Plan for Improving the Position of Leadership

The positions of leadership often require from workers to possess a particular set of skills and personal qualities in order to be successful. Thus, some individuals that hold such positions and do not have these characteristics may find themselves in a difficult situation. For example, Mary, a manager at a small retail store, supervises a number of employees. While she holds a rather insignificant amount of power in comparison to other leadership positions, she still needs to establish her place in the organization and gain enough power to resolve various conflicts. Thus, one can create a plan that will assess Mary’s position and personal power and determine which actions should be taken to gain respect.

Personal Power

First of all, it is important for Mary to assess her strong and weak points in relation to personal and position bases of power. Such an assessment will help her understand, which actions should be primary to the process of change. Personal power comes from the individual’s level of expertise, personality, and actions. In order to become a leader, one must have personality traits, relevant to the position, have enough experience in the field, be committed to the job, and promote the company’s values.

In order to gain personal power, Mary has to be in line with all these characteristics. First of all, expertise is measured by one’s working experience and knowledge of the position. This experience can be gained through work, while knowledge can be obtained through various programs and courses. Thus, the first possible step to gaining expertise lies in acquiring extensive knowledge about the position, its official duties, demands, and expectations (Northouse, 2015).

Secondly, a manager should have a set of personal qualities that may help him or her to establish a firm connection with other employees. In other words, according to Crossan, Mazutis, Seijts, and Gandz (2013), a leader should be charismatic. Some argue that these qualities cannot be obtained and charismatic leaders compose a small group of individuals with inherent characteristics. However, according to Watson and Reissner (2014), there are other approaches to leadership that do not rely on charisma as the primary trait of a leader. Therefore, Mary should assess her personality and decide whether she possesses these qualities or not.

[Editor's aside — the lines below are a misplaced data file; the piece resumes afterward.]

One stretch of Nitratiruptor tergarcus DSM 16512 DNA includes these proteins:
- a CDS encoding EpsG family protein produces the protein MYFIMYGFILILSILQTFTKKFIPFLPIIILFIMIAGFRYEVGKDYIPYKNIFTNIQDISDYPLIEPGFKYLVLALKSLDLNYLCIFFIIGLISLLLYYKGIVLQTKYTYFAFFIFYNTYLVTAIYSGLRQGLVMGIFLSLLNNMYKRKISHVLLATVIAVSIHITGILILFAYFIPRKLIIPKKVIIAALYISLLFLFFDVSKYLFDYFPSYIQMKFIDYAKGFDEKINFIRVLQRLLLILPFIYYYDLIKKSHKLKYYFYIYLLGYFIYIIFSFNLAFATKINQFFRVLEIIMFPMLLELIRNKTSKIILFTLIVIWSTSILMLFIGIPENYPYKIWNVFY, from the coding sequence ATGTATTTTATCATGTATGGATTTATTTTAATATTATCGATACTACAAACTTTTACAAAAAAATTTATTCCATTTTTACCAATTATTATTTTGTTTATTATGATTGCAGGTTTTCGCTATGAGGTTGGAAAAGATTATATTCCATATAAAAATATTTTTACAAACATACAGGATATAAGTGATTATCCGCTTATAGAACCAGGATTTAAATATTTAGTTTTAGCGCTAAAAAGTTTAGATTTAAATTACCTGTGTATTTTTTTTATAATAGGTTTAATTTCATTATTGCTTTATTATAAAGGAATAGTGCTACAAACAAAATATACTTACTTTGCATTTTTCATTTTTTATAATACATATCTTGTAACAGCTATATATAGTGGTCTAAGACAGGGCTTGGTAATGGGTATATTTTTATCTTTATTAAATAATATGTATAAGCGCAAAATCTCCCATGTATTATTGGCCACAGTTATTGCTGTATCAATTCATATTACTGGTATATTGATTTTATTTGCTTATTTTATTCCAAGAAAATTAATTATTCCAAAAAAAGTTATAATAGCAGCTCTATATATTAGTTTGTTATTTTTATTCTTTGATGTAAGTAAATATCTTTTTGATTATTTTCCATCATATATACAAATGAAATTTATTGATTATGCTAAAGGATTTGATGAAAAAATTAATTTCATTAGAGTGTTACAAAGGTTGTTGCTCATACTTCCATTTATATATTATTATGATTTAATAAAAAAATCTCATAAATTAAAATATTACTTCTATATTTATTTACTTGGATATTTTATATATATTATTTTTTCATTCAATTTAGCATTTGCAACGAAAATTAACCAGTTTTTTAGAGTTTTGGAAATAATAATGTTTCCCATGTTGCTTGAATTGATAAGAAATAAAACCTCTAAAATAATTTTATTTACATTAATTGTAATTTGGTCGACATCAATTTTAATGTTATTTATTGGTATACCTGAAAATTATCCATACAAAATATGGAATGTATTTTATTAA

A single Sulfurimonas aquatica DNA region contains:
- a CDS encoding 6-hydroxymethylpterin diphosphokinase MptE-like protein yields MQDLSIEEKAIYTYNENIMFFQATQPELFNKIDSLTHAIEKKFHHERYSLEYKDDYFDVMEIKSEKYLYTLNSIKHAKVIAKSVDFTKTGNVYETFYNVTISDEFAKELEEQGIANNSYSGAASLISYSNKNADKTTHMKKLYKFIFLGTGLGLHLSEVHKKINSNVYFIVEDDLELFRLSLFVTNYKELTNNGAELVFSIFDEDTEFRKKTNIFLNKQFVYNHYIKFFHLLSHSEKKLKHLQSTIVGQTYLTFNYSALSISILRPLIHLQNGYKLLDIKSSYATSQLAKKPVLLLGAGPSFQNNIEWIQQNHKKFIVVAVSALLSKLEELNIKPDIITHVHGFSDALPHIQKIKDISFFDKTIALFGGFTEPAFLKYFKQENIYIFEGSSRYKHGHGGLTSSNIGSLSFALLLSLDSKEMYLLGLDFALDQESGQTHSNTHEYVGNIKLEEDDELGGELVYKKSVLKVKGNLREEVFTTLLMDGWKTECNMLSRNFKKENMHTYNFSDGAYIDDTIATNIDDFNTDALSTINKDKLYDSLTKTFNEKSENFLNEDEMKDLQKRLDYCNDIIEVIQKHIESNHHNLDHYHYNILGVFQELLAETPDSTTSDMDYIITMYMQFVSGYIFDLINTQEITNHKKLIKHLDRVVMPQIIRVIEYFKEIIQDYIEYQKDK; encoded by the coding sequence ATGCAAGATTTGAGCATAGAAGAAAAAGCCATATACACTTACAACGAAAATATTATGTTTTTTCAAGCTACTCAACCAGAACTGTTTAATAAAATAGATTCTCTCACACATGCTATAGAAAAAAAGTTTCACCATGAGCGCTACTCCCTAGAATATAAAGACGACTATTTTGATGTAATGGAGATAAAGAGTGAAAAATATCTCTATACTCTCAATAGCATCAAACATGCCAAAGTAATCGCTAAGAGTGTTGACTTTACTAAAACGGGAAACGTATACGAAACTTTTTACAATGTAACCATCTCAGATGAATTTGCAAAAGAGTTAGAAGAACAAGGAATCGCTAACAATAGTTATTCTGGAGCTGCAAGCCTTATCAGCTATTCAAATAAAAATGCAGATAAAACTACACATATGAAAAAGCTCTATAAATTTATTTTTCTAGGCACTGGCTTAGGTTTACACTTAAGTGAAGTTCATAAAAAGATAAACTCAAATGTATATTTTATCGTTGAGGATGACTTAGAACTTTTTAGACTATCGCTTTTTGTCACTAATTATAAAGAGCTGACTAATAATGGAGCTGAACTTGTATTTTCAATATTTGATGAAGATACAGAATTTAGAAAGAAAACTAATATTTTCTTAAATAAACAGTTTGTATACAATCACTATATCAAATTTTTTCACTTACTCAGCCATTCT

Furthermore, some leaders achieve their position through perseverance and commitment. Effort is one of the main bases of personal power, as it shows a person’s dedication to the job and readiness to take on more responsibility. The main action that can help Mary in this situation is committing more time to her job. By taking the job seriously and devoting more time to managing the primary tasks of her position, Mary may not only learn more about her job but also gain respect from her subordinates as a dedicated professional (Michael, 2014).

The final determinant of personal power lies in the legitimacy of one’s actions and beliefs. A leader should act in accordance with the company’s vision and encourage workers to follow his or her example. Making oneself a model of following the company’s principles is an effective way of gaining respect from subordinates because it gives them an idea of unity and companionship (Thomas & Stephens, 2015). To follow this principle, a manager should have a clear understanding of the organization’s fundamental values and goals. Thus, it is important for Mary to research the history of the store.

As a result, the process of gaining personal power should revolve around finding more information about the job, including not only the primary duties for this particular position but also company’s core values and goals. This step can be achieved by reading about the company and completing a course in management or leadership. Moreover, a manager that wants to have more personal power should contribute more time and consideration to the job and show dedication to the company. Finally, while personality traits are rather hard to change, it is important for every manager to find or develop characteristics that can help them to connect to their subordinates.

Position Power

In contrast with personal power, position power comes from external sources that are not controlled by a person in a managing position. However, although this type of authority cannot be regulated, it can be influenced by one’s actions and behaviors. Position base of power can be defined by four determinants: centrality, flexibility, visibility, and relevance. These principles are connected to a managing position as a part of the organization’s network. Thus, the process of finding a basis for positional power requires a manager to work with other employees and company’s structures.

The first principle, centrality, discusses the person’s access to information in the company’s communication network. Centrality deals with broad networking and one’s ability to gather information from other sources in the organization. It is impossible for every employee to have access to the same amount of information. A manager should be able to have various connections in order to receive as much information as possible.